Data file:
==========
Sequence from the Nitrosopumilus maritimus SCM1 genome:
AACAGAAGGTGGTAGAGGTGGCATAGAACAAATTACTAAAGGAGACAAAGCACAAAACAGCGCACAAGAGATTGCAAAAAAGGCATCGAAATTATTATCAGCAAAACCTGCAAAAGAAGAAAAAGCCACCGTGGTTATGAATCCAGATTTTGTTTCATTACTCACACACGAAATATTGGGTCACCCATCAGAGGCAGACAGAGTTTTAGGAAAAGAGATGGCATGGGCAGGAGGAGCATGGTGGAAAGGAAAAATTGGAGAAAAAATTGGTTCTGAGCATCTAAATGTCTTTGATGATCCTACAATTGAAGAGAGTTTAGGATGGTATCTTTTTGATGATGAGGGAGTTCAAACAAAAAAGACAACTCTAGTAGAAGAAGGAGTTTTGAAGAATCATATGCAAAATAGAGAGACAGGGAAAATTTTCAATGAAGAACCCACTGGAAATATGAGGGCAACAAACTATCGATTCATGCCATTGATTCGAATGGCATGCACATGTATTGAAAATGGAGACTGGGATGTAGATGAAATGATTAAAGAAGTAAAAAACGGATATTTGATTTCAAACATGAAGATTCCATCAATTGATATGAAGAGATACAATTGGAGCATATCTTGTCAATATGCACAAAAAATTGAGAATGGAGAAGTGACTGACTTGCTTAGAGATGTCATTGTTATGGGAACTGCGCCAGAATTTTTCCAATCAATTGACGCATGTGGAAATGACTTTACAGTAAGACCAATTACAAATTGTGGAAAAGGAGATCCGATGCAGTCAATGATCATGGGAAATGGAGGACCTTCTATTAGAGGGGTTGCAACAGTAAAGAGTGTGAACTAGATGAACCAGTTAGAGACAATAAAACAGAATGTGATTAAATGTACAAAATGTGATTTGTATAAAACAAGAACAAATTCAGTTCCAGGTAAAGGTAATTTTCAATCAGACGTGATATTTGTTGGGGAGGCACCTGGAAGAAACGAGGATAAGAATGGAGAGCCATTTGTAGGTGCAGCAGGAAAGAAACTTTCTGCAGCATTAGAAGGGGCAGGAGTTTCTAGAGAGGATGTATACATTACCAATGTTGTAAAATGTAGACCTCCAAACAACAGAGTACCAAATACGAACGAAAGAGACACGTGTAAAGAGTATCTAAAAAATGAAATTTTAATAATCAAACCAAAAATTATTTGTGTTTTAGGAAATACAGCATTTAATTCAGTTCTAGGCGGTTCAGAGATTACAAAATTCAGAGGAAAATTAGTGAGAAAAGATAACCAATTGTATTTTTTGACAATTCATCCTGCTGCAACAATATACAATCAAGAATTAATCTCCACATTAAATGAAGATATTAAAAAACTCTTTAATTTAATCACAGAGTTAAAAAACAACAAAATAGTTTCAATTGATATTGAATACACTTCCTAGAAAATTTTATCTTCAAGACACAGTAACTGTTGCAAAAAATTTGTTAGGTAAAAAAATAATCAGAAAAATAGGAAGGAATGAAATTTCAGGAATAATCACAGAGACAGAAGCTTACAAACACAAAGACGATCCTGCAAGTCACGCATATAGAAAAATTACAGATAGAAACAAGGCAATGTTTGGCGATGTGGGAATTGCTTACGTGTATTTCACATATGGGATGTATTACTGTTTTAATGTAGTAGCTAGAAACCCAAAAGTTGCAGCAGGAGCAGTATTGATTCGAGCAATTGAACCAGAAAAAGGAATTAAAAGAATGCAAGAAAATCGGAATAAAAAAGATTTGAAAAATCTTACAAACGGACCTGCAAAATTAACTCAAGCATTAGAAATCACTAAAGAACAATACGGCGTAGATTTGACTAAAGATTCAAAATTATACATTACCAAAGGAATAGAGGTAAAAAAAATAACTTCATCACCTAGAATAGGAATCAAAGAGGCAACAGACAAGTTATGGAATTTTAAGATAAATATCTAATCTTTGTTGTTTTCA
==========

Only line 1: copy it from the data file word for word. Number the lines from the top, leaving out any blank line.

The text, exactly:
Sequence from the Nitrosopumilus maritimus SCM1 genome: